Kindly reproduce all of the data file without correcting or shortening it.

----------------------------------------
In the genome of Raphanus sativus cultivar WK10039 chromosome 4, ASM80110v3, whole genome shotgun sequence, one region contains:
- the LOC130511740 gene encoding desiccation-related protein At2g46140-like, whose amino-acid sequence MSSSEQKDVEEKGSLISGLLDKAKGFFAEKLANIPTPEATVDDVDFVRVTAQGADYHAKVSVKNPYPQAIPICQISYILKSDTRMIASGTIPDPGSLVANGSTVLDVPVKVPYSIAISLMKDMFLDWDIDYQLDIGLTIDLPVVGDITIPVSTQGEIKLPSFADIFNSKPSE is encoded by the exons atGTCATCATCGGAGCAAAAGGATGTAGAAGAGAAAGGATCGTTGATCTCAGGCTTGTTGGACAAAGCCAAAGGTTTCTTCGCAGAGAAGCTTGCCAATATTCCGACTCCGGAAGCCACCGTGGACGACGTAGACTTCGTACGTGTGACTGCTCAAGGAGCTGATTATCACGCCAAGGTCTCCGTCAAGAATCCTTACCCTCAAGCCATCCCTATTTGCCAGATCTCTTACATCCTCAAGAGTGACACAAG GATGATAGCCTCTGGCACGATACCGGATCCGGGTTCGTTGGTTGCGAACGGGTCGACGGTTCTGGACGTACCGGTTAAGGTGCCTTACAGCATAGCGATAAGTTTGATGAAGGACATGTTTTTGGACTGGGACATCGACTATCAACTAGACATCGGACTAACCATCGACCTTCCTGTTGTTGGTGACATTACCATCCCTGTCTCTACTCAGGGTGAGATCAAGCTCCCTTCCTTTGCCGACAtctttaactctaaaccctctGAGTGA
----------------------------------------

In the genome of Raphanus sativus cultivar WK10039 chromosome 4, ASM80110v3, whole genome shotgun sequence, one region contains:
- the LOC130511740 gene encoding desiccation-related protein At2g46140-like, whose amino-acid sequence MSSSEQKDVEEKGSLISGLLDKAKGFFAEKLANIPTPEATVDDVDFVRVTAQGADYHAKVSVKNPYPQAIPICQISYILKSDTRMIASGTIPDPGSLVANGSTVLDVPVKVPYSIAISLMKDMFLDWDIDYQLDIGLTIDLPVVGDITIPVSTQGEIKLPSFADIFNSKPSE is encoded by the exons atGTCATCATCGGAGCAAAAGGATGTAGAAGAGAAAGGATCGTTGATCTCAGGCTTGTTGGACAAAGCCAAAGGTTTCTTCGCAGAGAAGCTTGCCAATATTCCGACTCCGGAAGCCACCGTGGACGACGTAGACTTCGTACGTGTGACTGCTCAAGGAGCTGATTATCACGCCAAGGTCTCCGTCAAGAATCCTTACCCTCAAGCCATCCCTATTTGCCAGATCTCTTACATCCTCAAGAGTGACACAAG GATGATAGCCTCTGGCACGATACCGGATCCGGGTTCGTTGGTTGCGAACGGGTCGACGGTTCTGGACGTACCGGTTAAGGTGCCTTACAGCATAGCGATAAGTTTGATGAAGGACATGTTTTTGGACTGGGACATCGACTATCAACTAGACATCGGACTAACCATCGACCTTCCTGTTGTTGGTGACATTACCATCCCTGTCTCTACTCAGGGTGAGATCAAGCTCCCTTCCTTTGCCGACAtctttaactctaaaccctctGAGTGA